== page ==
How To: Pair Typefaces Like a Pro

Selecting fonts that look good is easy. Selecting two fonts that look good and work well together is a whole different ballgame. Hopefully these suggestions will help you simplify type pairing.

How Many Fonts Should You Use?

There are no specific limits regarding the number of fonts a designer should use. With that being said, I like to keep it simple.

Using fewer fonts will make your job more straightforward. Selecting font families that have multiple variants and weights that compliment each other will help you give the type in your layout some extra contrast.

What’s Your Content?

When selecting your fonts it is good to know what your content is going to consist of. A magazine with body copy, headlines, subheads and block quotes? Or is it an outdoor billboard with one headline and a line of copy?

Make sure their roles are consistent. Headers are always the same, and make sure your subheads remain consistent.

Aim for Contrast, Not Conflict!

The key to successfully pairing fonts is showing some contrast, but not too much. They can share some similar qualities or be completely different. Being too similar in look would be considered a conflict.

Combining a serif with a sans-serif typically works well together. Pairing two fonts from the same family may not seem as creative but can also work very well. One or the other takes charge of the headers and the other for the body copy.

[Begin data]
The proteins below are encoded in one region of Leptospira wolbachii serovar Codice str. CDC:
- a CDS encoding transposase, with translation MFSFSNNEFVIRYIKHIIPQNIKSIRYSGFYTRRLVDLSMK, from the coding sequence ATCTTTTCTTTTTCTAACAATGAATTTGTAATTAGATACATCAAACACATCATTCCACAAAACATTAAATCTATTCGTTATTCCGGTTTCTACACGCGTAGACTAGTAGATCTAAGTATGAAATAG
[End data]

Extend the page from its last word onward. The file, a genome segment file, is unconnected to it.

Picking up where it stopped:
How To Create Good Typographical Contrast

Creating good visual contrast between your fonts is the ultimate goal. There are several ways fonts can contrast. To start creating effective contrast with your fonts, try varying the style, size, weight, form and color. One common way to clearly distinguish Light vs. Heavy is by using applying a combination of serifs with sans-serifs..

Avoiding Typographical Conflict

With a little practice, you should quickly realize and see what doesn’t work well together. Here are a few examples of what I am talking about. There just isn’t enough contrast in style on the top image. The size is too similar and the weights are too close to each other. The lower example has too much contrast which results in a visual imbalance that works against the overall design.

Here again, there are no exact rules to font pairing. Sometimes you just have to go with your gut feeling. When you see something you don’t like in a particular pairing, try to figure out why. Then, it should help you make better, quicker decisions on your future layouts.

What about on the web

With the expansion of font selections on the web, the rules stated above hold true! Font sources like Google have even made life easier buy showing you suggested font pairings to ensure your typography selections work well together.


Experiment and be adventurous. Hopefully these tips will enable you to train your eyes to spot effective uses of typography all around you. You might surprise yourself with what can work for your next project.

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